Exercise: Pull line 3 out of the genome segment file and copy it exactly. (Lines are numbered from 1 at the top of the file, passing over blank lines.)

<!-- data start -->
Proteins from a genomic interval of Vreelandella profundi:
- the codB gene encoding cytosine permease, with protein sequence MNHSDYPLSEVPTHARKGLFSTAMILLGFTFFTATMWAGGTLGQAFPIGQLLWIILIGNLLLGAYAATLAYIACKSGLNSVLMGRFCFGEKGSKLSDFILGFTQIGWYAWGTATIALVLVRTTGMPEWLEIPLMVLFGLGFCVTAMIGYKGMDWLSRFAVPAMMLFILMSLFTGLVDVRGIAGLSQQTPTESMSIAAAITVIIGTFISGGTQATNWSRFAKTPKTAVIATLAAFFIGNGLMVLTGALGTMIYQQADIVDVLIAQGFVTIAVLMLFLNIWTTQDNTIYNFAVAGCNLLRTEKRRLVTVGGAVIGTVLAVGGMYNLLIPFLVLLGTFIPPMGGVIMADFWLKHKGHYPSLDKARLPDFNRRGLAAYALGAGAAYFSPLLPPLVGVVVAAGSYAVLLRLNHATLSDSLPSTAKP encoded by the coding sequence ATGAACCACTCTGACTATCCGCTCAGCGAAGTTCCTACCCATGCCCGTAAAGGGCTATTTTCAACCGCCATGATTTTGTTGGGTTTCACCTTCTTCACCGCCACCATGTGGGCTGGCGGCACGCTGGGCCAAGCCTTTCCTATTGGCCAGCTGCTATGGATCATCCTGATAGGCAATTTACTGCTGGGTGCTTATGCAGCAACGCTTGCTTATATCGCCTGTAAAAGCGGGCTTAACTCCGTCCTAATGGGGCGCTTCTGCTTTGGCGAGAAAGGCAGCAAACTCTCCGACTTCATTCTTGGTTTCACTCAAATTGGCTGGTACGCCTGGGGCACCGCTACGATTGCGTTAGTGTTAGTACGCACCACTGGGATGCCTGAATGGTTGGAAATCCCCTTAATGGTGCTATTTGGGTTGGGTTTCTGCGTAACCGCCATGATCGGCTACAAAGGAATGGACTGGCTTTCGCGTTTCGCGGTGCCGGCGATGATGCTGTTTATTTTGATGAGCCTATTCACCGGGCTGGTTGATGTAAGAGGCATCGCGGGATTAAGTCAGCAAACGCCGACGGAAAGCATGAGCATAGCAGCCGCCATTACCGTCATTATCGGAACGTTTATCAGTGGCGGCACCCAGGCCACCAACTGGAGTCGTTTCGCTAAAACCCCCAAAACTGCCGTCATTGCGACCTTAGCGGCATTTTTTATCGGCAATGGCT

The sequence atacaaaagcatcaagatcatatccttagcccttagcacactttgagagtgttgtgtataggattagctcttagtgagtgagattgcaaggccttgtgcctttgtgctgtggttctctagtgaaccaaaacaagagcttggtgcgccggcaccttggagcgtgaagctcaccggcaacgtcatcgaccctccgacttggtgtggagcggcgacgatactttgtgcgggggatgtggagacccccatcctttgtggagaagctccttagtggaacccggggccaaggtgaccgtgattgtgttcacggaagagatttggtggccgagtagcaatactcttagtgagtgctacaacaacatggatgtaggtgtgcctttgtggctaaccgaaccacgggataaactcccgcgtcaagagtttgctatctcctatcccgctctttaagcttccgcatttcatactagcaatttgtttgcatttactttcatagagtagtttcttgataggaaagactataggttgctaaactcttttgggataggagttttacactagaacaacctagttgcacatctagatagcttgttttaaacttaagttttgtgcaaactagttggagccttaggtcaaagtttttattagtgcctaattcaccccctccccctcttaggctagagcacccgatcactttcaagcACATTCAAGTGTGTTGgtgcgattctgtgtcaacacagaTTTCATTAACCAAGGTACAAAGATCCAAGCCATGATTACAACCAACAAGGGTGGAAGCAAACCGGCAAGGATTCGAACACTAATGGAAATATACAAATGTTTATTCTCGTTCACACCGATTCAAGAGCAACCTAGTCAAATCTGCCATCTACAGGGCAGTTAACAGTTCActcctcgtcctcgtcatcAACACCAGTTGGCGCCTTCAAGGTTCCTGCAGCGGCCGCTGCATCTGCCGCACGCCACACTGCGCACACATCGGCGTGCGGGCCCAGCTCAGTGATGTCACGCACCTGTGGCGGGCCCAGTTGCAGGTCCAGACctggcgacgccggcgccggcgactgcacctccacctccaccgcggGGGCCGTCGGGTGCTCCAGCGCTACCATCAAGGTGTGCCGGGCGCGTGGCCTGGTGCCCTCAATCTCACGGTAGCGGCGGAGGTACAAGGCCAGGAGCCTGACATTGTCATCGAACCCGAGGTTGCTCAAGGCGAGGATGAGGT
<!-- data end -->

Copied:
The sequence atacaaaagcatcaagatcatatccttagcccttagcacactttgagagtgttgtgtataggattagctcttagtgagtgagattgcaaggccttgtgcctttgtgctgtggttctctagtgaaccaaaacaagagcttggtgcgccggcaccttggagcgtgaagctcaccggcaacgtcatcgaccctccgacttggtgtggagcggcgacgatactttgtgcgggggatgtggagacccccatcctttgtggagaagctccttagtggaacccggggccaaggtgaccgtgattgtgttcacggaagagatttggtggccgagtagcaatactcttagtgagtgctacaacaacatggatgtaggtgtgcctttgtggctaaccgaaccacgggataaactcccgcgtcaagagtttgctatctcctatcccgctctttaagcttccgcatttcatactagcaatttgtttgcatttactttcatagagtagtttcttgataggaaagactataggttgctaaactcttttgggataggagttttacactagaacaacctagttgcacatctagatagcttgttttaaacttaagttttgtgcaaactagttggagccttaggtcaaagtttttattagtgcctaattcaccccctccccctcttaggctagagcacccgatcactttcaagcACATTCAAGTGTGTTGgtgcgattctgtgtcaacacagaTTTCATTAACCAAGGTACAAAGATCCAAGCCATGATTACAACCAACAAGGGTGGAAGCAAACCGGCAAGGATTCGAACACTAATGGAAATATACAAATGTTTATTCTCGTTCACACCGATTCAAGAGCAACCTAGTCAAATCTGCCATCTACAGGGCAGTTAACAGTTCActcctcgtcctcgtcatcAACACCAGTTGGCGCCTTCAAGGTTCCTGCAGCGGCCGCTGCATCTGCCGCACGCCACACTGCGCACACATCGGCGTGCGGGCCCAGCTCAGTGATGTCACGCACCTGTGGCGGGCCCAGTTGCAGGTCCAGACctggcgacgccggcgccggcgactgcacctccacctccaccgcggGGGCCGTCGGGTGCTCCAGCGCTACCATCAAGGTGTGCCGGGCGCGTGGCCTGGTGCCCTCAATCTCACGGTAGCGGCGGAGGTACAAGGCCAGGAGCCTGACATTGTCATCGAACCCGAGGTTGCTCAAGGCGAGGATGAGGT